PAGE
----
We're all searching for the perfect metaphor

Recently, we've been receiving résumés and conducting interviews to fill our vacant sports writer position, and I'm going to tip off anyone who interviews with me in the future here, but one of the questions that I just love to ask is this: "We're in the business of telling stories, so what's your story?"

And you know what I love about this question? It's so open-ended and vague, that it forces a bit of on-the-spot creativity — or it did until I just gave it away.

But really, when it comes down to it, we're all searching for a way to tell our story — whether we're in the business of telling stories for a living or we're just trying to go about our daily lives and communicate with those who are around us.

Figuring out a way to make our story a memorable one is important. For an interviewer, it's important because it could help show the creativity and quick thinking that help earn a job, and for each of us every day, it's important because it helps us to clearly communicate our own stories.

One of my favorite ways to tell stories — and trust me, this isn't original to me; it's been going on for ages — is through the power of the metaphor.

I've used plenty of metaphor stories in my days of column writing already, and I'm sure I'll continue to use many more.

I've compared playing Little League baseball to dandelions growing in a field; I've used a broken mirror as a metaphor for the brokenness in our lives in my self-published book; and I've compared God to an alarm clock in one of the pieces for my "work in progress" book.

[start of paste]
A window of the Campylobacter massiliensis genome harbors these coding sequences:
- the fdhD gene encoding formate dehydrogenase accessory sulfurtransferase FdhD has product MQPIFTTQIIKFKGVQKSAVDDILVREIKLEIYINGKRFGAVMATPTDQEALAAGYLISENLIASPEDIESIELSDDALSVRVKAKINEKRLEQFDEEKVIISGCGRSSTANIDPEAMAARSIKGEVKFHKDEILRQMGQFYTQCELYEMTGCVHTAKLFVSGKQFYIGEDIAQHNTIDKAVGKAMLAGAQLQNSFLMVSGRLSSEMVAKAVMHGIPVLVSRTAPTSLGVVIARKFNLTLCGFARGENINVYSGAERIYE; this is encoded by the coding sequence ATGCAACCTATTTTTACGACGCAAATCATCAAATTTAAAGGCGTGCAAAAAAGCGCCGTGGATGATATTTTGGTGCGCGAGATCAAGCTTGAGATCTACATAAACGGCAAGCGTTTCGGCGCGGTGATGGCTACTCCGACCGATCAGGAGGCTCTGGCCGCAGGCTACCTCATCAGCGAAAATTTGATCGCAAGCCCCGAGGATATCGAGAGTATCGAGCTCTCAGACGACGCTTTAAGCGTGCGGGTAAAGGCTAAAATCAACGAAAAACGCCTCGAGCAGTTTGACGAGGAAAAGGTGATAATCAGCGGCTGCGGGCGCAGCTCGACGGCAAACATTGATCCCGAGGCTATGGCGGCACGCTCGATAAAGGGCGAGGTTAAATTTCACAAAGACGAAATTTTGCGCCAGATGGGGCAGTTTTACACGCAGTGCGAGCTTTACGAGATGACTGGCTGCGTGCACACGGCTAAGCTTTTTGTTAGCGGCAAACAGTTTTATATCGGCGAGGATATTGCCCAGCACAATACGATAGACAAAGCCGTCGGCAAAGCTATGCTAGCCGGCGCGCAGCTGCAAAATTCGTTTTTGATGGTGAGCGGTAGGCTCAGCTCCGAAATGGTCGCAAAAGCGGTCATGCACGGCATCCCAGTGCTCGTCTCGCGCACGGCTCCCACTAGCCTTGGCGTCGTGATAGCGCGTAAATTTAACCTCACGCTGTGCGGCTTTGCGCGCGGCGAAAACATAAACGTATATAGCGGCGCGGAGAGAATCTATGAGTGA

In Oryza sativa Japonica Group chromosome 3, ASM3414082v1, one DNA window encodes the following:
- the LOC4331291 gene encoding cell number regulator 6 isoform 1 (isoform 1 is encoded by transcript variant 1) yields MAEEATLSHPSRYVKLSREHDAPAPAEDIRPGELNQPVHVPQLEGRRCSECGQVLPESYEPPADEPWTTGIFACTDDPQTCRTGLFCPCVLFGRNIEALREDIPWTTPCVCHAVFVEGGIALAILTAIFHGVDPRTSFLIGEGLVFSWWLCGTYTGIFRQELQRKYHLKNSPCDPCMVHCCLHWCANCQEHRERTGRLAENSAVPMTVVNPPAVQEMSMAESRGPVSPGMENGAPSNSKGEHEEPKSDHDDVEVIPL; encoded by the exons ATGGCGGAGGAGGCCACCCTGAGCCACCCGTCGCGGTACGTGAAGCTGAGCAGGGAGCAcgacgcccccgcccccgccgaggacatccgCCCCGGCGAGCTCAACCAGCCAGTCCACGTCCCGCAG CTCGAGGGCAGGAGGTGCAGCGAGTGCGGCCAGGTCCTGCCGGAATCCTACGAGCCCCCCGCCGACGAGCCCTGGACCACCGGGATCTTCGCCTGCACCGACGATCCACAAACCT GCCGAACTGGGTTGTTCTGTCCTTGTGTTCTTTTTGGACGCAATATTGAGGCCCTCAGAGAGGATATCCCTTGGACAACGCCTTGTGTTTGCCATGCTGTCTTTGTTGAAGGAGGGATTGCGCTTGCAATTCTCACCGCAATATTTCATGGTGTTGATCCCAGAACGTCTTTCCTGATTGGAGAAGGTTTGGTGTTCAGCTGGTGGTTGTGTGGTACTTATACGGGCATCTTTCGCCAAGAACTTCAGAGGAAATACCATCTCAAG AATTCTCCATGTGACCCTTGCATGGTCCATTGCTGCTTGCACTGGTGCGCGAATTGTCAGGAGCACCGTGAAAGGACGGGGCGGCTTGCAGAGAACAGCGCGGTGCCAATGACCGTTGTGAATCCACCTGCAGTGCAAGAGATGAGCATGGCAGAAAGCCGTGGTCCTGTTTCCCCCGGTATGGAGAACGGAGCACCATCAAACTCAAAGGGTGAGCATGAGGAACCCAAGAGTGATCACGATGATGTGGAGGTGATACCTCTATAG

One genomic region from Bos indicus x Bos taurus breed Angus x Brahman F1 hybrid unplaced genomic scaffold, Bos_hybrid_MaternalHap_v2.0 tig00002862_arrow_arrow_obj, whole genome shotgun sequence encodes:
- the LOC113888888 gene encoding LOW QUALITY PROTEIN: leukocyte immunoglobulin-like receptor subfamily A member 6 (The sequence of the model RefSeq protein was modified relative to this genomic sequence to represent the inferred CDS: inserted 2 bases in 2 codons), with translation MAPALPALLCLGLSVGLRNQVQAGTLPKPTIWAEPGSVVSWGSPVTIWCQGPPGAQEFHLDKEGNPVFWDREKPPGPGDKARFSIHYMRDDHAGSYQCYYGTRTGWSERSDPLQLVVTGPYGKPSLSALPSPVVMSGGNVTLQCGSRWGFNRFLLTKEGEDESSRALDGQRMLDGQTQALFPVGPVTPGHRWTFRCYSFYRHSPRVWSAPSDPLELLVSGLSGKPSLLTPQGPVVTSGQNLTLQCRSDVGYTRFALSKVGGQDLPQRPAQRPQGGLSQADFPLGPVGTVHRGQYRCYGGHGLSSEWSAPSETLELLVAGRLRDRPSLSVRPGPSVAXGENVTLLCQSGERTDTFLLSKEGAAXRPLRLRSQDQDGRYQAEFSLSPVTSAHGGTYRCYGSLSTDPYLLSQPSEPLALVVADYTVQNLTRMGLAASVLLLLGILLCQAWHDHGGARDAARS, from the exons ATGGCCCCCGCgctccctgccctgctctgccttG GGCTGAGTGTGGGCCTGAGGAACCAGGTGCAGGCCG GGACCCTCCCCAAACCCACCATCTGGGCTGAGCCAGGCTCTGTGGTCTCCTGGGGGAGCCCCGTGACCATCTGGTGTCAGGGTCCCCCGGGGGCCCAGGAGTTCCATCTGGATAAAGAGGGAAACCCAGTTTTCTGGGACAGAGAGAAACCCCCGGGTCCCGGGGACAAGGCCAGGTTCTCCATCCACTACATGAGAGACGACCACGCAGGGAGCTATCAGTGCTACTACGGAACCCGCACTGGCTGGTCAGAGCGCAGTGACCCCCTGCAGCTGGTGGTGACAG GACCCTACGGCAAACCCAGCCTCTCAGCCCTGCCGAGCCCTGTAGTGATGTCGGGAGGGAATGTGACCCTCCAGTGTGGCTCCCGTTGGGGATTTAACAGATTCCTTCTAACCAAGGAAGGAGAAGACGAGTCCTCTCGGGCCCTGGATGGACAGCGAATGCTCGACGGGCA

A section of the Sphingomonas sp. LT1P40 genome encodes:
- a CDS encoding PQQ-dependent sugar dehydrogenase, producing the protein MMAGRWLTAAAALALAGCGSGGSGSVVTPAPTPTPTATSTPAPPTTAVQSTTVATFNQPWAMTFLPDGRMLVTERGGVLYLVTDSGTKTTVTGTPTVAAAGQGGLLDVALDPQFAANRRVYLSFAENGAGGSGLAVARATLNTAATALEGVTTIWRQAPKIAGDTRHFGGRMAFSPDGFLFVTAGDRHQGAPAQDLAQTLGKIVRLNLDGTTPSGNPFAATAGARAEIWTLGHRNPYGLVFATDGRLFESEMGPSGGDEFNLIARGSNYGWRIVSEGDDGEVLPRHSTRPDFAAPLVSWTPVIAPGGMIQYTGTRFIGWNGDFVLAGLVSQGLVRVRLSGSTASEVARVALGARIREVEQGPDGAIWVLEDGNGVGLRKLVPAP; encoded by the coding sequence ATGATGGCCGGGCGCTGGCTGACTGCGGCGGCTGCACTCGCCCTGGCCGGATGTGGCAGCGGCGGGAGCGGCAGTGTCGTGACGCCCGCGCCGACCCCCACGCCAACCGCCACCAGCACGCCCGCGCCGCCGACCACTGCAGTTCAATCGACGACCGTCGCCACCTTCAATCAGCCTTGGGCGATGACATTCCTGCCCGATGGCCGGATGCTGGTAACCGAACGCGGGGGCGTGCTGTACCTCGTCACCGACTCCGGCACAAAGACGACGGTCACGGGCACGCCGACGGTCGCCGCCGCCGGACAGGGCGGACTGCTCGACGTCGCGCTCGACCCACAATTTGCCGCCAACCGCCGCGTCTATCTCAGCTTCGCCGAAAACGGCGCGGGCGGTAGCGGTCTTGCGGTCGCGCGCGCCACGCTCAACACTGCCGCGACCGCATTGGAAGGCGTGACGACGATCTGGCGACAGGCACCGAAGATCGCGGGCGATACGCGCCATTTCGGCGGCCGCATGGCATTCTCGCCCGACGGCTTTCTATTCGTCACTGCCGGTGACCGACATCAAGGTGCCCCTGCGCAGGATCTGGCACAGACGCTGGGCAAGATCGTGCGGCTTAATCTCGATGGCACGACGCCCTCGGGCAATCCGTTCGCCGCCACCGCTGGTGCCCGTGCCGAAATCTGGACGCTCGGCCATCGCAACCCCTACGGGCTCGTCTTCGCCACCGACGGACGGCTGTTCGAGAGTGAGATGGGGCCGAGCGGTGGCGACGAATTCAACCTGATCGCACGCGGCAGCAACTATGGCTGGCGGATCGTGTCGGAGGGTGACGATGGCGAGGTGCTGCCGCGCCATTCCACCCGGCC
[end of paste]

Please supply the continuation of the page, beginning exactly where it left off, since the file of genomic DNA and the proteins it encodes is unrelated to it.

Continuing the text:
The thing with metaphor is we all connect so well to a comparison.

I like metaphors because they take on the power of the familiar.

It's our way of communicating something that seems unclear by comparing it to something that's perfectly clear to the reader or the listener.

As I've already said, the power of the metaphor certainly didn't start with my writing. O

ne of my favorite authors is C.S. Lewis — now famous all the world over for his Narnia series.

I know that Lewis used tons of metaphor on that series, but his writing that I enjoy most are his reflections on faith, because he's always using metaphor to connect the reader to his point.

Metaphor is a powerful tool, and when used properly, it can certainly lead to a powerful sense of communication. Metaphors really help us tell the story.

And the story that we're most often trying to tell is the story of life — not just our own lives, even though that's tough enough, but the big, vague idea of "life" in general.

The number of metaphors that have been used for life is certainly
uncountable. A few come to mind quickly, and they come from all genres.